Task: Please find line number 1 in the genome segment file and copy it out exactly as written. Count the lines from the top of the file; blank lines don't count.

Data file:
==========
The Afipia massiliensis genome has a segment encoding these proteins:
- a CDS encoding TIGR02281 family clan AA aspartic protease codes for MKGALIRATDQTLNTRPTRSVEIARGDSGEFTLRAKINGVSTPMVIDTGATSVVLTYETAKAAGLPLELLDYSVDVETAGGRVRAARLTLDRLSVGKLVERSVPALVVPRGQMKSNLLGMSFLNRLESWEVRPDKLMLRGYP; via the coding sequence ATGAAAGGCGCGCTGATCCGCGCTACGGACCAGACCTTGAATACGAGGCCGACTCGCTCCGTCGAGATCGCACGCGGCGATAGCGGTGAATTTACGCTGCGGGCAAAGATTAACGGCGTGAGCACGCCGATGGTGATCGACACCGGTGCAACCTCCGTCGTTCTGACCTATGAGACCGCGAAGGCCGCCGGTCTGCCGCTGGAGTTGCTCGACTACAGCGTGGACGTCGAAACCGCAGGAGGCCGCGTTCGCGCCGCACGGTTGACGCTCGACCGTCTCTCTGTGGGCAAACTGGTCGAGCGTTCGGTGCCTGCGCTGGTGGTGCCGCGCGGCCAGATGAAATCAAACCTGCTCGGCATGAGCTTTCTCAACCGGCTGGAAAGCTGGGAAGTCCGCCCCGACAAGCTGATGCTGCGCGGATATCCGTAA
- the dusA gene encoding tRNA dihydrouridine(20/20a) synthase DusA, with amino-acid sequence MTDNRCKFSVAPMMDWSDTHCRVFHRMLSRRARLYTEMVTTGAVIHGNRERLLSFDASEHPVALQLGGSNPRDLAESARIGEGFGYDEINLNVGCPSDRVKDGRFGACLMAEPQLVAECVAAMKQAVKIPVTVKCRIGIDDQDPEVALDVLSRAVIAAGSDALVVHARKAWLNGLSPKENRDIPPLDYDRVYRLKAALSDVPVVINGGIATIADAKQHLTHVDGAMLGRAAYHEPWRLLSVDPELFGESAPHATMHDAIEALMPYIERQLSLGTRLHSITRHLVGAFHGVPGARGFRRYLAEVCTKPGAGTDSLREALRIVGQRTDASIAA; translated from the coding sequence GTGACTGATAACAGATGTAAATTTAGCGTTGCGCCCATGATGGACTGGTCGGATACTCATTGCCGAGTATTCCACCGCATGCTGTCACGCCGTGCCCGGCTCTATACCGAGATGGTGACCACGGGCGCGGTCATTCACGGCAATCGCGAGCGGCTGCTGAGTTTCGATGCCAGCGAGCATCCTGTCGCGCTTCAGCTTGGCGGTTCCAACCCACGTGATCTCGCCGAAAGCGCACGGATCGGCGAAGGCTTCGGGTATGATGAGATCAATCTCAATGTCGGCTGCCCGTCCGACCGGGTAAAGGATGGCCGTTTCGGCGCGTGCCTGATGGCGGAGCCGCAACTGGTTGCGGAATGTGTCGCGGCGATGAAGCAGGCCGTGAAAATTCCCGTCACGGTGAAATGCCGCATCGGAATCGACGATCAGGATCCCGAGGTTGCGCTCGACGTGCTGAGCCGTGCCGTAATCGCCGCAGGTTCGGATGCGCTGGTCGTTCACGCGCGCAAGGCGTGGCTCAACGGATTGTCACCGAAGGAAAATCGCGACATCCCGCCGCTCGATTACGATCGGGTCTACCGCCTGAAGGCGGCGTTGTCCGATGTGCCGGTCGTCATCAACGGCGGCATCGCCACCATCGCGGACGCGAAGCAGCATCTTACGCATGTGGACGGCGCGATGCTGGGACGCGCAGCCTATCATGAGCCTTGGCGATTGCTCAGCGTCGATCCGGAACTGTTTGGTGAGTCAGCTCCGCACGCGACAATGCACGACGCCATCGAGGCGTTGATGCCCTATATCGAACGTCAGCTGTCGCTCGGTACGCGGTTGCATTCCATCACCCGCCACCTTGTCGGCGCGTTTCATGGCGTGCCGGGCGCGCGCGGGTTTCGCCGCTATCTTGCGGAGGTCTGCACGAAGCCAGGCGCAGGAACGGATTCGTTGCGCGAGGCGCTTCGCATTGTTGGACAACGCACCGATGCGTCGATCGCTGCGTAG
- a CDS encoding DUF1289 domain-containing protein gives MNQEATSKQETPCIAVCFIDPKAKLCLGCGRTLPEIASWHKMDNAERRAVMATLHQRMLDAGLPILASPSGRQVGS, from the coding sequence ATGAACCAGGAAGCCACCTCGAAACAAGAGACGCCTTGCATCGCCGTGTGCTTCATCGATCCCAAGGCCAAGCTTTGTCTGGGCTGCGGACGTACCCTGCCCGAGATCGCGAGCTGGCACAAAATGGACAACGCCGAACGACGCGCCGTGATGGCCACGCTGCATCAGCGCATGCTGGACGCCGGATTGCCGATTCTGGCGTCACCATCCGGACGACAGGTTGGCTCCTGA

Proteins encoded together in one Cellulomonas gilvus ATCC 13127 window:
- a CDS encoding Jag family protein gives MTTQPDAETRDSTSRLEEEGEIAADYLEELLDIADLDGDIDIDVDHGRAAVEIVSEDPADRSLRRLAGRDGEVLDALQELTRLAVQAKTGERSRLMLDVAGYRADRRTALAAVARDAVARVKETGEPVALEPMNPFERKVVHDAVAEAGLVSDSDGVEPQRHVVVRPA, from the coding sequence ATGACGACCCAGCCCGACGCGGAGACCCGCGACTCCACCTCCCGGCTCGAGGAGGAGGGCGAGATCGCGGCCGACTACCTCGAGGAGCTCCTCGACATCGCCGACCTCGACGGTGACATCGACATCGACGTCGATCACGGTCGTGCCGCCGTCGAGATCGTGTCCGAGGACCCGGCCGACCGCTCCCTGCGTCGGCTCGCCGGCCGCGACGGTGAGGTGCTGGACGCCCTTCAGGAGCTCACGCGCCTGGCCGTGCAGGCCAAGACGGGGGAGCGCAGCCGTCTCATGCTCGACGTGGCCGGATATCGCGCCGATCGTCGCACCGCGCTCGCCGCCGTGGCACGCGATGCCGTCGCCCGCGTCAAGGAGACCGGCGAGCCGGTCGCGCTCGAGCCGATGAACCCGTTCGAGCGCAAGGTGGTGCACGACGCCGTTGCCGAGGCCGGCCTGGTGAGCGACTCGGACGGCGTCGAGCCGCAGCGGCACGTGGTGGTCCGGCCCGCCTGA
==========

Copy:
The Afipia massiliensis genome has a segment encoding these proteins: